• An email between CEFAS & NRW in July 2015 contains the following quote: NRW note that the current levels of exploitation are not the primary cause of the current low abundance and that the proposed measures will thus result in relatively modest increases in spawner numbers….”  In other words the proposed measures will not deliver the results that NRW claim, particularly when anglers already release upwards of 80% of their fish anyway.

NRW has also failed to realise that it is the people who have driven the conservation agenda within their own clubs and organisations who are so opposed to these proposals because they realise that the potential gains will be far outweighed by the losses incurred by driving anglers away from the riverbank.

  • The statement that “NRW has a responsibility – on behalf of the people and environment of Wales, including our angling community, to act as custodians for our rivers and fish. By acting now we are taking the first steps in ensuring their survival for our children and beyond” does not stand close scrutiny. If NRW, and their predecessors, had worked in partnership with stakeholders and acted to protect fish stocks in the past, the current situation might have been avoided. Instead, angling organisations have worked independently to introduce, and police, their own conservation measures

Furthermore emasculating angling clubs will mean that the skills and enjoyment of angling will not be passed on to our “children and beyond”.

  • “Probably at Risk” rivers in England will not be subjected to mandatory measures. The same response in Wales would remove 12 rivers from the current proposals.

Furthermore, unlike Scotland and Ireland, which annually assess the health of individual rivers, reflecting fluctuating stocks in a reasonably accurate and fair process, NRW is proposing a blanket ban on all rivers for ten years. This extinguishes all hope amongst anglers and drives people away from the sport. NRW says it has “looked at similar actions taken elsewhere” but fails to explain why the Scottish or Irish model is unsuitable in Wales.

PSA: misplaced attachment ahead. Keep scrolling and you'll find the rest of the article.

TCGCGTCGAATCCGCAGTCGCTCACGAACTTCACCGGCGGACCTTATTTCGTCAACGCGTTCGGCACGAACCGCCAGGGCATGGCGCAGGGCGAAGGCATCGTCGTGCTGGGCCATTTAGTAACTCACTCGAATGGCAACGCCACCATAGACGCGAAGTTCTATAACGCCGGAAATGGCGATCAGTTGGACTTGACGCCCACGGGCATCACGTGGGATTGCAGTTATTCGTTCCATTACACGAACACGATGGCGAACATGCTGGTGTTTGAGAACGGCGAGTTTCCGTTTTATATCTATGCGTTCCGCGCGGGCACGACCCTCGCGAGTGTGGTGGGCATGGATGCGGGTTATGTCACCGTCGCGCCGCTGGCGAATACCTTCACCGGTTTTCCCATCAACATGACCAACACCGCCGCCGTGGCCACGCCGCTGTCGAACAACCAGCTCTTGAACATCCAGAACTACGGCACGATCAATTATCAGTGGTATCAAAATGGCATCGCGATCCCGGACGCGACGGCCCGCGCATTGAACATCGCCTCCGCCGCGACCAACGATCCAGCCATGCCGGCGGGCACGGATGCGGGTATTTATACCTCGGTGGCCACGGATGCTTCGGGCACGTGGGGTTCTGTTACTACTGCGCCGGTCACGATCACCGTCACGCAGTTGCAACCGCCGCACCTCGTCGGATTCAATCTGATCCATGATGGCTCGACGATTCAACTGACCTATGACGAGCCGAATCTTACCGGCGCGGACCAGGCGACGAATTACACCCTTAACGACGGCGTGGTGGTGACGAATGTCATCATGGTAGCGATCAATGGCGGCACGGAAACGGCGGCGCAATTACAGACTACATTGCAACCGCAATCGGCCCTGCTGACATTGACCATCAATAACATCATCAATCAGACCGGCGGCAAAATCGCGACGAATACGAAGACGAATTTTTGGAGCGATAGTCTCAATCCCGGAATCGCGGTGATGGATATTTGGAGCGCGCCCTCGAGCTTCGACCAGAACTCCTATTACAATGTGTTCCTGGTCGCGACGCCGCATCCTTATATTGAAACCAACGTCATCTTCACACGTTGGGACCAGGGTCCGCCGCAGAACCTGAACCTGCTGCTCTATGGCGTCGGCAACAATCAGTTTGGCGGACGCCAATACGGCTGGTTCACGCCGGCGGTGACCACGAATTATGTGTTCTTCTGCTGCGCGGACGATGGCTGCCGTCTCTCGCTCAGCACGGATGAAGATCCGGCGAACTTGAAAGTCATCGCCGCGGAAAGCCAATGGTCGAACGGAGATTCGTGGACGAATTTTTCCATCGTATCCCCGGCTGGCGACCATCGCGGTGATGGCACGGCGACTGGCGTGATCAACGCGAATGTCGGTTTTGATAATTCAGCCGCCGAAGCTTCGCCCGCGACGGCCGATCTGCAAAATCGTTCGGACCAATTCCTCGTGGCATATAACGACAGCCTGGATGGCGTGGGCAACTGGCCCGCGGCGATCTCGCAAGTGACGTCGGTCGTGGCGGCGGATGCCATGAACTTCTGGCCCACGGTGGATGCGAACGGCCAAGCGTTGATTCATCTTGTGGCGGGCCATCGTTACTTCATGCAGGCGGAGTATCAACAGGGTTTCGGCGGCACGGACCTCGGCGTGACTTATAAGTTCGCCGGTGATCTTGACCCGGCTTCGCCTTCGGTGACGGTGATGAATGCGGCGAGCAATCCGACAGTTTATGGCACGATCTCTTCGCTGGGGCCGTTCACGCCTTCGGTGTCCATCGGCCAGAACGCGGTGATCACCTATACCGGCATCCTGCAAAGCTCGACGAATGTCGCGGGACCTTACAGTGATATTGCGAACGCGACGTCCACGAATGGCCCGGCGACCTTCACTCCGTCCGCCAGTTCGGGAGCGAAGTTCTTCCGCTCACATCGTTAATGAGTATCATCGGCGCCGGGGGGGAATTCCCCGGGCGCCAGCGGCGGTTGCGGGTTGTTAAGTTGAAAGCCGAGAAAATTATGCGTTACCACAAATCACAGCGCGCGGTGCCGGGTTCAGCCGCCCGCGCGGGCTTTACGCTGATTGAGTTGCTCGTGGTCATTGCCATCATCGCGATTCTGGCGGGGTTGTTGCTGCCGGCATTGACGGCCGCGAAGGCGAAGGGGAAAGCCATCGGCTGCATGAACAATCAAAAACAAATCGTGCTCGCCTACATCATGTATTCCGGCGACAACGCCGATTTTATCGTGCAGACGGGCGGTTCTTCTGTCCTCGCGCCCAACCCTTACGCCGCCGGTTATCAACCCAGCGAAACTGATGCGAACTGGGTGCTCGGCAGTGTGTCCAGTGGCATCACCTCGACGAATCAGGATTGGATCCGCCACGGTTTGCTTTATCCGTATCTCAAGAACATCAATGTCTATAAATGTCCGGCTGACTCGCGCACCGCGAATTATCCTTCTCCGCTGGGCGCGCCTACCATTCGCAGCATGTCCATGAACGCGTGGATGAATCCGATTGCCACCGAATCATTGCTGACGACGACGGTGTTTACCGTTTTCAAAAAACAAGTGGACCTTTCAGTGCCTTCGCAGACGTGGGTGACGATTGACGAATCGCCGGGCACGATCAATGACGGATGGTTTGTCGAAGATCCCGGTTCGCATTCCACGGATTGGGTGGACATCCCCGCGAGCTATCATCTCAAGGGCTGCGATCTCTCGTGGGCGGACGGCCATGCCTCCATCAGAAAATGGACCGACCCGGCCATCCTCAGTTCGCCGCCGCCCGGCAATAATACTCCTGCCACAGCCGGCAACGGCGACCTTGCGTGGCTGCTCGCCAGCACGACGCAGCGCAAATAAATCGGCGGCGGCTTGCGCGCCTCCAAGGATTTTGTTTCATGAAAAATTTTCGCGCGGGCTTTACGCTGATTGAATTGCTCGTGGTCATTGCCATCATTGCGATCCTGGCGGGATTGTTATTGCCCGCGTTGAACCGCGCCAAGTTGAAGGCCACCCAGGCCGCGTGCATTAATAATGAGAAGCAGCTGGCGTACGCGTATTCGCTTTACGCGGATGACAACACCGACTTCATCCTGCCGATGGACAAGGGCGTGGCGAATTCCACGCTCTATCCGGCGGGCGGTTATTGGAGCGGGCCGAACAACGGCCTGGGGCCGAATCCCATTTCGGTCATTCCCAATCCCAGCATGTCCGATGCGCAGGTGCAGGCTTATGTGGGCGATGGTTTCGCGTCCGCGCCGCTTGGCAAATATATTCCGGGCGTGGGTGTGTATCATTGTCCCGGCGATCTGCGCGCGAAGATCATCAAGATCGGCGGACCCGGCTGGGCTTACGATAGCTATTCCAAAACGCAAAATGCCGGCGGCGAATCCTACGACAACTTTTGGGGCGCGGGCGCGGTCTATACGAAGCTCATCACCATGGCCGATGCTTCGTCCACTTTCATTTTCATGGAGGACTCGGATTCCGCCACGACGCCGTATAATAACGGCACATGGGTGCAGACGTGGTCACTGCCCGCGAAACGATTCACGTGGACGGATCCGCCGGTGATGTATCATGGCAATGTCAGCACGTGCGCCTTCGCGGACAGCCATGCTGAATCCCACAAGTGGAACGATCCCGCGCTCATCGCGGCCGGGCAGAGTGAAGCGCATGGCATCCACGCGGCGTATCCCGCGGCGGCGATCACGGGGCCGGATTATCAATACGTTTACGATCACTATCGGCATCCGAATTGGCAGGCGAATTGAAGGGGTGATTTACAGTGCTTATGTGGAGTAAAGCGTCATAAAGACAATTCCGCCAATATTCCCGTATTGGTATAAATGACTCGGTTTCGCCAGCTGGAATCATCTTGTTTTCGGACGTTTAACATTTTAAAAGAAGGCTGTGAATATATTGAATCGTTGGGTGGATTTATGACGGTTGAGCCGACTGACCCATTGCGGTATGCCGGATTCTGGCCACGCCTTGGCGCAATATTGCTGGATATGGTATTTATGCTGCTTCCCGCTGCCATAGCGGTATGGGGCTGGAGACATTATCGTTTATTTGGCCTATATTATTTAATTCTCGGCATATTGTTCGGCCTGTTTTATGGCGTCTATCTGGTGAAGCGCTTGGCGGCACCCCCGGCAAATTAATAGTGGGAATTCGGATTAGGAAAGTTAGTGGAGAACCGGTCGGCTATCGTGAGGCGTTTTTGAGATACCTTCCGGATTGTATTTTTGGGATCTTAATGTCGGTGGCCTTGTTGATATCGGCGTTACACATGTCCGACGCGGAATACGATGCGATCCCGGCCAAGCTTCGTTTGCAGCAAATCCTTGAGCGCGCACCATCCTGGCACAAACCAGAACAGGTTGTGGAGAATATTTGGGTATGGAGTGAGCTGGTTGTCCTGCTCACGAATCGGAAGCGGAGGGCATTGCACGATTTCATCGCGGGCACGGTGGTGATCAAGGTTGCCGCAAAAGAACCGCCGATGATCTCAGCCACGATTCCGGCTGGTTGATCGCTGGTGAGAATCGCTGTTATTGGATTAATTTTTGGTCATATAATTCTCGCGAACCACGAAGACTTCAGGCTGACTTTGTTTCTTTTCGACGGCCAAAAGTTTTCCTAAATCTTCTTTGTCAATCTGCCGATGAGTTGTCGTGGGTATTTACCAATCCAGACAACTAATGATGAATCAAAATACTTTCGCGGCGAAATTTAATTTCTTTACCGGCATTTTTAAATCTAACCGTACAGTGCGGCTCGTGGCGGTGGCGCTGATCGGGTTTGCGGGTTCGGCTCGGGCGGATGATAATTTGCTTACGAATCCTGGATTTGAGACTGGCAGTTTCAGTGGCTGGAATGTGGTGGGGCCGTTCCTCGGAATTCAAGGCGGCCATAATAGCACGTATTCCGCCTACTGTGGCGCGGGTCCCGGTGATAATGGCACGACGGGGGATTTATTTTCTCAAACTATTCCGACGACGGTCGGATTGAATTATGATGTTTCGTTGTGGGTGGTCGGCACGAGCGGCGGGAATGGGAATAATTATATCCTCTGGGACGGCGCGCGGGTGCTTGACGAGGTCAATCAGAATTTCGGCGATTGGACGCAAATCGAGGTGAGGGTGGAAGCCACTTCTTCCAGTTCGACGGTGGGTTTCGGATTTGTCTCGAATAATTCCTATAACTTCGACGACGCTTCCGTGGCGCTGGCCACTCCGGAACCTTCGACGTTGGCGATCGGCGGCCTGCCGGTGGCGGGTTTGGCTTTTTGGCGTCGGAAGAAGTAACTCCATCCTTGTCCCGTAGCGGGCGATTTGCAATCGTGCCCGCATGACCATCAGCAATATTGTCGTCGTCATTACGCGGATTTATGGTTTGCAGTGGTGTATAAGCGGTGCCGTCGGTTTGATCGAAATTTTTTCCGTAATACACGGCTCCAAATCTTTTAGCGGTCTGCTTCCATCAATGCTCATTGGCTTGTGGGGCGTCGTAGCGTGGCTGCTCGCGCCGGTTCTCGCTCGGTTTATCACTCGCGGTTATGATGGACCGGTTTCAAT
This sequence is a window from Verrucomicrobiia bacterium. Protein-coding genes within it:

• We have proposed a voluntary solution which potentially delivers better results in terms of allowing more salmon and sea trout to spawn and pays far greater attention to the need to establish a sustainable and resilient framework that supports the SMNR policy. By empowering anglers, our solution delivers much better outcomes for the Well-being of Future Generations Act and offers a means of delivering progressive, positive actions in partnership, something the new Chair of NRW has stated must happen to achieve future outcomes.
  • NRW’s technical case structure sates that “We believe that any decline in uptake of fishing will be small and transient, and that this should be acceptable to the overall fishing community as an investment for future stock improvements.” The strategy is heavily based on the Wye, a river which is very different to other rivers in Wales as well as having in excess of £1million per annum spent on habitat improvement for the last 12 years

NRW’s actions are already having a significant impact in 2018 on both our fisheries and the angling tourism which they support. A number of clubs have seen a drop in membership of 20% -25%, whilst others that previously had waiting lists for membership now have vacancies. More significantly some clubs have seen the numbers of volunteers for Working Parties fall by up to 75%. Without these volunteers habitat improvement and maintenance work, which is vital for the future survival of our fisheries, cannot be carried out.

If new byelaws are implemented without stakeholders’ concerns being heard first hand by someone other than the NRW Fisheries team, Welsh Government will have presided over a situation that is not appropriate for a 21st century western democracy. To that end we seek representation at any discussion that takes place between the Petitions Committee and Natural Resources Wales.

 

Yours sincerely

 

John Eardley

Strategy Officer – Campaign for the Protection of Welsh Fisheries